Monday, June 24, 2013

Django Unchained

I've been thinking about a couple of things lately related to film and storytelling and Django Unchained (Quentin Tarrantino, 2012) brought them vividly to the fore. This is the fortnight in which I watched The Great Gatsby (Baz Luhrmann, 2013) at the cinema, and yawned my way through a ABC drama - The Time of Our Lives on the box. Why do some things work – entertain us, move us – while others fail? Django Unchained, set in the south of the USA in 1858, two years before the Civil War and a tale of slavery, had me hooked from opening frame. Or was that note? The spaghetti western soundtrack signposted its Genre intentions from the get-go.

Lurid beyond measure, comic in the extreme, violent to excess it is a film that is in turn shocking and entertaining and even entertaining with its shocks. There's no doubt that Tarrantino immersed himself in the history of his subject, but what his imagination produced defies categorisation. It includes a verbose German dentist turned bounty hunter (the excellent Christopher Weisz), a brutal Francophile plantation owner by the name of Calvin Candie (Leonardo DiCaprio) and Django himself, performed with conviction and sensitivity by Jamie Foxx. As a portent of things to come – a free black man – he cuts a powerful and commanding figure on horseback whose presence unhinges every person in his path.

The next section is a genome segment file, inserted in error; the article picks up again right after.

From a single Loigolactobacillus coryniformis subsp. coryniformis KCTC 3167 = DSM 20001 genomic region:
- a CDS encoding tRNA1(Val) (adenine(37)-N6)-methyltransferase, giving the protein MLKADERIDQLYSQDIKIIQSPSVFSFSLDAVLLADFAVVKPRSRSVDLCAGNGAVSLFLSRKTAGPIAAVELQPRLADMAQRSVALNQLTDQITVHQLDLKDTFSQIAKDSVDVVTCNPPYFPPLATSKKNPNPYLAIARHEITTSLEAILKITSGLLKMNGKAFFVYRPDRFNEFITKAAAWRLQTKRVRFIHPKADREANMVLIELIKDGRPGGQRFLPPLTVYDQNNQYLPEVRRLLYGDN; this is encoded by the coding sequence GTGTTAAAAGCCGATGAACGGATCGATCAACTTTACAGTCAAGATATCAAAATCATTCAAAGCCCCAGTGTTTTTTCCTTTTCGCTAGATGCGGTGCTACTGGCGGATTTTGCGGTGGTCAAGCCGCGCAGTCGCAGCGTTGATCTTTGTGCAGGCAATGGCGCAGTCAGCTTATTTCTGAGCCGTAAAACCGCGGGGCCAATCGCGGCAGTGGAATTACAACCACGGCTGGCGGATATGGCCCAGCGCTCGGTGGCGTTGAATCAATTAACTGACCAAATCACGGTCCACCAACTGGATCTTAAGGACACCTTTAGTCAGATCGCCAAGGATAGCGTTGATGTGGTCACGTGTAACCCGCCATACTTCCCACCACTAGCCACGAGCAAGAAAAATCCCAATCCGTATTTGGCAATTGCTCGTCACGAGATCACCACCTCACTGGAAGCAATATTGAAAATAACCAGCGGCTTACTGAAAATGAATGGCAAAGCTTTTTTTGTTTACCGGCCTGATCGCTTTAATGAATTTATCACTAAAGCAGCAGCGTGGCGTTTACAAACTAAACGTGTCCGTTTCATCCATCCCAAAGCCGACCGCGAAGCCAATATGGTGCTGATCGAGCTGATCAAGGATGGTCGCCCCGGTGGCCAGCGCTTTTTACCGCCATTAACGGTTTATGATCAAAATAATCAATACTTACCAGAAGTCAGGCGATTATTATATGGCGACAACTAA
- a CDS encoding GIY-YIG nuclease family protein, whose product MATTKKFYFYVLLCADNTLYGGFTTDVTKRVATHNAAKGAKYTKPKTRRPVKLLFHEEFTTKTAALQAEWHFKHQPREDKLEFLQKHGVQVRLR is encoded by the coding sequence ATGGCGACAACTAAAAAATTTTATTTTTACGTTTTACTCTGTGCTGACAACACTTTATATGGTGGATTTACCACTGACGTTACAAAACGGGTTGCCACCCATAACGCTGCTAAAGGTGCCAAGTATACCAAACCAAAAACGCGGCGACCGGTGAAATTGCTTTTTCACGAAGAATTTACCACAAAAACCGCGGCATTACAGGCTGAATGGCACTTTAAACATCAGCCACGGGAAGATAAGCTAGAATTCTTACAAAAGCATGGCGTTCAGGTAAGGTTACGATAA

I loved its complicated set-pieces, sequences that were taut with tension and enjoyed Tarantino's easy mastery of the medium, his confidence to revel in silliness and then just as suddenly flip the mood like a switch to serious.

I won't get stuck into The Great Gatsby other than to say maybe this is not the right time for that period film. With all those "modern" characters having their "modern" crisis against a contemporary soundtrack I could not work out why they were not txting their issues or on smart phones 24/7.

And The Time Of Our Lives? The less said the better.

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